I grew up in a deeply religious family. We’d gather around the dinner table each evening and duly recite the prayer so many are taught: “Come Lord Jesus, be our guest.” My dad was active at the church, along with my mom, who always taught the children. I started playing in the Sunday-school orchestra when I was ten years old. I loved being involved with the music. However, by the time I was twelve, I was a’ thinkin! and my world seemed to be chang ing under my feet. My family remained totally devoted to religious activities, but I began wondering and wandering.

My dad was frequently in charge of the Sunday school services, and one morning he was speaking to a group of at least 200 people meeting in the parish hall. He was talking about all the things that were accepted within those walls. I simply raised my hand, and my dad acknowledged me. I stood up in front of all those people and said, “Daddy, I don’t think what you’re saying is right—I don’t believe it,” and sat down. I expected my dad would discuss this with me when we got home, but he never said a single word. This gentle man just let me be who I was and didn’t try to change me. My four siblings never discussed my differences, and as I developed into an adult, my life philosophy developed with me. I have lived a full, happy, and productive life.

When I found the man in my life, he too believed as I did, even though he had also been brought up in a religious family. We created our own daily “saying,” and our family repeated it before eating and on special occasions. We recited: “We’re grateful to nature for filling our needs, but we must replenish the world by our deeds.” That clearly stated our goals.

Fast forward many years to when my dad, at ninety-nine, was on his deathbed. I had to ask—and I cry as I write this, but I had to know—was he a believer? In his last moments, he told me I must not tell mother (who was ninety-one at the time and still very religious) that he was not a believer, but he accepted the life of religious people because he saw them as good people who did good deeds, and he wanted to support Momma and her happiness and the things she contributed to the world. And, it’s true, she was an absolute treasure who raised five kids—a happy person—and she became our role model for a good person. She supported “the kids” even though she rarely understood what we did as adults. I recall at a party at my parents’ home I had mentioned that I was headed to a scientific meeting and would be “giving a paper.” As I was leaving the house, I heard her proudly say, “JoAnne’s going to hand out papers at a science meeting!” That says it all! Amen!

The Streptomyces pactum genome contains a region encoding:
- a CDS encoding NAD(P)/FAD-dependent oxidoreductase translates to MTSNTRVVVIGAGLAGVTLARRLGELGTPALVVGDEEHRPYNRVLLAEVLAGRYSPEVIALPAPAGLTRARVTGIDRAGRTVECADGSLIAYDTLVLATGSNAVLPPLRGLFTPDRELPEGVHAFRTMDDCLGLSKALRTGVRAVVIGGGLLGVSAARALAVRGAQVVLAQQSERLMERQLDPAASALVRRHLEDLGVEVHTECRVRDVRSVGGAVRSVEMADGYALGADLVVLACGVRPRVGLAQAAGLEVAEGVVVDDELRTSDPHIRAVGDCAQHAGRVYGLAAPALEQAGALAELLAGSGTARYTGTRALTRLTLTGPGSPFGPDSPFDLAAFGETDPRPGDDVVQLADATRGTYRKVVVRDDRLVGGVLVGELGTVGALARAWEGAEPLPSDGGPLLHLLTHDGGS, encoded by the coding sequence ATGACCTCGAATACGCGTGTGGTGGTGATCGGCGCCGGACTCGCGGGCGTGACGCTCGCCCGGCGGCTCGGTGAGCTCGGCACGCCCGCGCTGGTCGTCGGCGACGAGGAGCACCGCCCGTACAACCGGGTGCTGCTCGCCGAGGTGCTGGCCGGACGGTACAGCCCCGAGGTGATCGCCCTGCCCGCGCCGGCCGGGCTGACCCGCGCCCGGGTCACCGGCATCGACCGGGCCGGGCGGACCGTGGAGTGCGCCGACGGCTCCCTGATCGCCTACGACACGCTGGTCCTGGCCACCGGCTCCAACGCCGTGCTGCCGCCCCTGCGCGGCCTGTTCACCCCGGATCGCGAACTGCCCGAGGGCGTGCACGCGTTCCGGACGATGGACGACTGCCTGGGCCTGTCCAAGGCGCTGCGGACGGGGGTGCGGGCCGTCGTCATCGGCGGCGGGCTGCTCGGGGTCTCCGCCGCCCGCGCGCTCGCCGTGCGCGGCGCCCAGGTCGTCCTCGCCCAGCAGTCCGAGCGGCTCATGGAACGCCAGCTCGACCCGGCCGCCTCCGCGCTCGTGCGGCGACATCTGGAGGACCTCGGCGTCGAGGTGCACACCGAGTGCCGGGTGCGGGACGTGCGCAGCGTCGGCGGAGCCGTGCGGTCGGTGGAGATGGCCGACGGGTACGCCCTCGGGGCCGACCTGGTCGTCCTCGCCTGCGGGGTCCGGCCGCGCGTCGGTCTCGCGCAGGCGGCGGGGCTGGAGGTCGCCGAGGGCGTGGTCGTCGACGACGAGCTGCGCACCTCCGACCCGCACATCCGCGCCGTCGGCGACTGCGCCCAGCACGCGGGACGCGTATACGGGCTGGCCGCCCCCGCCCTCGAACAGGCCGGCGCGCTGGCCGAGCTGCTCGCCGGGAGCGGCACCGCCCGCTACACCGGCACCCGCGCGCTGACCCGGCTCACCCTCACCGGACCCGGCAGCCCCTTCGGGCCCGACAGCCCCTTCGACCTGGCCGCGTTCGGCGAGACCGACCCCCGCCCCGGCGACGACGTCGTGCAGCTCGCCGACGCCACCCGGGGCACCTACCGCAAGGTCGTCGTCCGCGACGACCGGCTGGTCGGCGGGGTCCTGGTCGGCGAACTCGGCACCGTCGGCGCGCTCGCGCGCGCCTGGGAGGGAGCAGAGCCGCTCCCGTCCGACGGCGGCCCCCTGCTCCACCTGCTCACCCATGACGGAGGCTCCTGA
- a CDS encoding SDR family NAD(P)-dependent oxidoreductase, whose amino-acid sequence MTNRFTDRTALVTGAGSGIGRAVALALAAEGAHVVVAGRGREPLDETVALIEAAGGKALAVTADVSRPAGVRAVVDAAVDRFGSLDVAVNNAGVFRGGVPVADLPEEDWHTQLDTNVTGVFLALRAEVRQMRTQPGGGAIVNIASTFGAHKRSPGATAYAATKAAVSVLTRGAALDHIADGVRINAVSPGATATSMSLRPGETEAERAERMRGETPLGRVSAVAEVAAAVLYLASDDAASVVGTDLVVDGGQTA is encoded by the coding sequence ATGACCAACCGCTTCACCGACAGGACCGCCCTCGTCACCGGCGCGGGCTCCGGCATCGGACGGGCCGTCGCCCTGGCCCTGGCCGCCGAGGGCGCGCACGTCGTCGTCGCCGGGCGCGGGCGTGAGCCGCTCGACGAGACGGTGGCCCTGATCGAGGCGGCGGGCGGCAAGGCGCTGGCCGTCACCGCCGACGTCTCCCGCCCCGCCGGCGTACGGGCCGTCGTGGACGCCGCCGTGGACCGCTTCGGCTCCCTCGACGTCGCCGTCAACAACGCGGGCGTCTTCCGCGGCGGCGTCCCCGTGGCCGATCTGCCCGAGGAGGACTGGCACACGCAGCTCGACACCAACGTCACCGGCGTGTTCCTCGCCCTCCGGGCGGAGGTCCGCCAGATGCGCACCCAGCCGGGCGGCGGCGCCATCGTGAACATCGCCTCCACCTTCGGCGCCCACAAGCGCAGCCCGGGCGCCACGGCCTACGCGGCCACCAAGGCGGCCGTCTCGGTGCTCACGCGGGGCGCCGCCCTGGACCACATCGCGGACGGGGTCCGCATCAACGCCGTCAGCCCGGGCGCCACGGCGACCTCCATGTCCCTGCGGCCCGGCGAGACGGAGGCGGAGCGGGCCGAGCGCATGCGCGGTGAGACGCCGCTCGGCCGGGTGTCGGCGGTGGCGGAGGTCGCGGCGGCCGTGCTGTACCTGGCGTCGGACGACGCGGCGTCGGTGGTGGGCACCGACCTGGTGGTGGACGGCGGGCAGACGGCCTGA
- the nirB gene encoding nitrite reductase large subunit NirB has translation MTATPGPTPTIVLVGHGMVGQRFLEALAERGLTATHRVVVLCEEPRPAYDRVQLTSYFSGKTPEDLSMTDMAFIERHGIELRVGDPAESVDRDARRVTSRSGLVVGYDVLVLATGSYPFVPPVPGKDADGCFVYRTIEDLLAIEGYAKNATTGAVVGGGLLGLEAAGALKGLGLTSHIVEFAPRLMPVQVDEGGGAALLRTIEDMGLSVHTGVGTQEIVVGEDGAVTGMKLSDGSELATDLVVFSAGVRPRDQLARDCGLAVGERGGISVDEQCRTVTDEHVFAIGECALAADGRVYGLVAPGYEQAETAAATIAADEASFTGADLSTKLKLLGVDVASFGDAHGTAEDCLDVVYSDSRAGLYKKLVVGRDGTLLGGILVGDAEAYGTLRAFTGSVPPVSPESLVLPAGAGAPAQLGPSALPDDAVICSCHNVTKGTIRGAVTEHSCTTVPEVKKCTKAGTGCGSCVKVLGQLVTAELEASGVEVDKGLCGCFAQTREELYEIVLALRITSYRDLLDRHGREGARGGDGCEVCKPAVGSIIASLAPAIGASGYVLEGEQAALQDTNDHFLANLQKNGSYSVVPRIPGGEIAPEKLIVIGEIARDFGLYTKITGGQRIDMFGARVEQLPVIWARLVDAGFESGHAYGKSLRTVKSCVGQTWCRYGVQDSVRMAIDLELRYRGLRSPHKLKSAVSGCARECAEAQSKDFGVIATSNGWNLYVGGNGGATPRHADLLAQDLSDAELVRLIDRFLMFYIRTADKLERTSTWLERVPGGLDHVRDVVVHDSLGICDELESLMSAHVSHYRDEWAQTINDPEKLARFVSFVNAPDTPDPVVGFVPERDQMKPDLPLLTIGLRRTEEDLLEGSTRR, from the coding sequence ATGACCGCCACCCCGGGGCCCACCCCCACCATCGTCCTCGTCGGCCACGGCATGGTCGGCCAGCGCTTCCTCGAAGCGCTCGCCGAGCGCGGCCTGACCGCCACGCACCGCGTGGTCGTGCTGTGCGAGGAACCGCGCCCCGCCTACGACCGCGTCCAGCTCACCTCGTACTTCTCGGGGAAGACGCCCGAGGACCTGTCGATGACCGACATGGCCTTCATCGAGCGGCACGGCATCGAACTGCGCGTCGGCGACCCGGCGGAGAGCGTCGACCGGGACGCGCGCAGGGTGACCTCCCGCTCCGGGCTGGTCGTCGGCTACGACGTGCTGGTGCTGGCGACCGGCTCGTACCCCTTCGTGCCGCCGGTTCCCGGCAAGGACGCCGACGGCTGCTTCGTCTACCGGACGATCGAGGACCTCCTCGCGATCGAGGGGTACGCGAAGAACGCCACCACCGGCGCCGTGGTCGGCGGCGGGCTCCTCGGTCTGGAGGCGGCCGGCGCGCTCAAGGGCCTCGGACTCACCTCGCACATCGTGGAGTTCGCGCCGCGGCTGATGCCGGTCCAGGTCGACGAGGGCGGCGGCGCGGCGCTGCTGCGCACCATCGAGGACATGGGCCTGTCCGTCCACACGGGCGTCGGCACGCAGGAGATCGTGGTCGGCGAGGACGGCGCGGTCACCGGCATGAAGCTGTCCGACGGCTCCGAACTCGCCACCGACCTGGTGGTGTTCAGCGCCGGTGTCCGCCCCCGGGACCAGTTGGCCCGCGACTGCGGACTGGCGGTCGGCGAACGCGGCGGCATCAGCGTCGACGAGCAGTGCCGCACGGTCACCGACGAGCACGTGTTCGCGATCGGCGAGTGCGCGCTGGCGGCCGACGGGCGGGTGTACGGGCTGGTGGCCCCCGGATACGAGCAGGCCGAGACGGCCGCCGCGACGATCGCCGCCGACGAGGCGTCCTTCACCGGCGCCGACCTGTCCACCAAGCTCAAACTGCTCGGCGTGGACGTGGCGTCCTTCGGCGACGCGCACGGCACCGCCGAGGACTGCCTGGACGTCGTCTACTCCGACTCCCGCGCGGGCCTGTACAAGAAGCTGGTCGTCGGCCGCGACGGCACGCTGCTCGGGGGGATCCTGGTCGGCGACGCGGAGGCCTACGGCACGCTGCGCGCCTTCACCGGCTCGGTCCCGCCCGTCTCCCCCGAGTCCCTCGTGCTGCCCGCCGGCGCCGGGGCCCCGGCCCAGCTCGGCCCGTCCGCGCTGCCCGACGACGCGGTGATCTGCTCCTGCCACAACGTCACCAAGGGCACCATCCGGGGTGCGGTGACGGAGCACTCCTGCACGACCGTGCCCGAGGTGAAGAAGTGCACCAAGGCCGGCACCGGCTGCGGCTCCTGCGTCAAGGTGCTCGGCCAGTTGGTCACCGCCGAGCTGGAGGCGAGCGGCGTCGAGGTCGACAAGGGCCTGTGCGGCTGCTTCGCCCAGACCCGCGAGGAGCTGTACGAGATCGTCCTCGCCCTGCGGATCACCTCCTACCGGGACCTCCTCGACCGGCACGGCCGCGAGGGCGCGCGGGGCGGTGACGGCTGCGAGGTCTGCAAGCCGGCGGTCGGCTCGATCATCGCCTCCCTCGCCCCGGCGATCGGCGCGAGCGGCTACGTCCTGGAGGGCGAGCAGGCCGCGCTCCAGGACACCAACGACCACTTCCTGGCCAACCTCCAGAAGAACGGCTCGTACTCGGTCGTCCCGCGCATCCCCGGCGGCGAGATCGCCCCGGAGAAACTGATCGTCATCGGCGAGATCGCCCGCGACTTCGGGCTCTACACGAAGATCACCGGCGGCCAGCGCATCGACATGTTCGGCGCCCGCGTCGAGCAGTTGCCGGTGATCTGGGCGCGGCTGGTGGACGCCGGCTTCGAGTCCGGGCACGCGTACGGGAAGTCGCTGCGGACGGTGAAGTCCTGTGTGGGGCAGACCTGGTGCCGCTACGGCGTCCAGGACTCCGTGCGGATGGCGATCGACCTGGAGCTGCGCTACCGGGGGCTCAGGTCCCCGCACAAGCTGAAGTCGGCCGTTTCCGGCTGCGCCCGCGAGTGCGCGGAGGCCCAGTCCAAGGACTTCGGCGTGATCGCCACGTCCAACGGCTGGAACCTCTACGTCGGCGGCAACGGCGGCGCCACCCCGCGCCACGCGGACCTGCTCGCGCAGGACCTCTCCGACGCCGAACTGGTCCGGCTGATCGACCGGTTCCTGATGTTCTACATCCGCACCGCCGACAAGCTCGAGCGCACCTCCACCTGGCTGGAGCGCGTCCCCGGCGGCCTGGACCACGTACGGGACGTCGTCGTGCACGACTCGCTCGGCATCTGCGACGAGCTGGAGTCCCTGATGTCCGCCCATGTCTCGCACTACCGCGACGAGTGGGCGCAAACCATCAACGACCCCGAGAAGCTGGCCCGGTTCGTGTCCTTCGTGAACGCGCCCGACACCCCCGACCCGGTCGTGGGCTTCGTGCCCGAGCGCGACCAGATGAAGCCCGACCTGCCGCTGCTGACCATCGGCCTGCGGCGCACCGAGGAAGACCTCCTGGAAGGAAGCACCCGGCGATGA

Jo Frohbieter-Mueller is a scientist, having worked throughout her life studying the genetics of protozoans and spoken at scholarly meetings throughout the world. She’s become known as “The Renaissance Lady” because she’s active in fields other than science: she creates art on slabs of marble, performs regularly on flute and fife and for many years on harp, and writes, having had seven books and hundreds of scholarly and popular articles published.



The Senselessness of It All

Nathan Pino


One of the greatest things my mother ever did for me when I was very young was to respond, “We don’t know,” when I asked her if there was a god. This gave me the freedom to figure out the answer to that question for myself. I was raised a Quaker but not in any serious way, so I was never a very religious person. Deep down I never really believed in a god or that there was anything resembling a spirit world. I still worried about not believing, however, and considered myself agnostic—particularly because I felt “connected” to nature and feared death. One day, however, when I was in my early twenties, I was reading through an encyclopedia entry on David Hume, and at the end of the entry it described that when he was on his deathbed someone asked him if, as a skeptic, he feared death. His response was that no longer existing was no different from having not existed before he was born. This was one of those simple statements that, after seeing it, made me wonder why I had not thought of it before. In addition, while there is no space here to elaborate, in college I learned in an anthropology class how the dominant religion of a society closely reflects the economic and political system of that society. In a nutshell, religion provides divine justification for the rules that organize societies and the leaders who transmit and enforce those rules.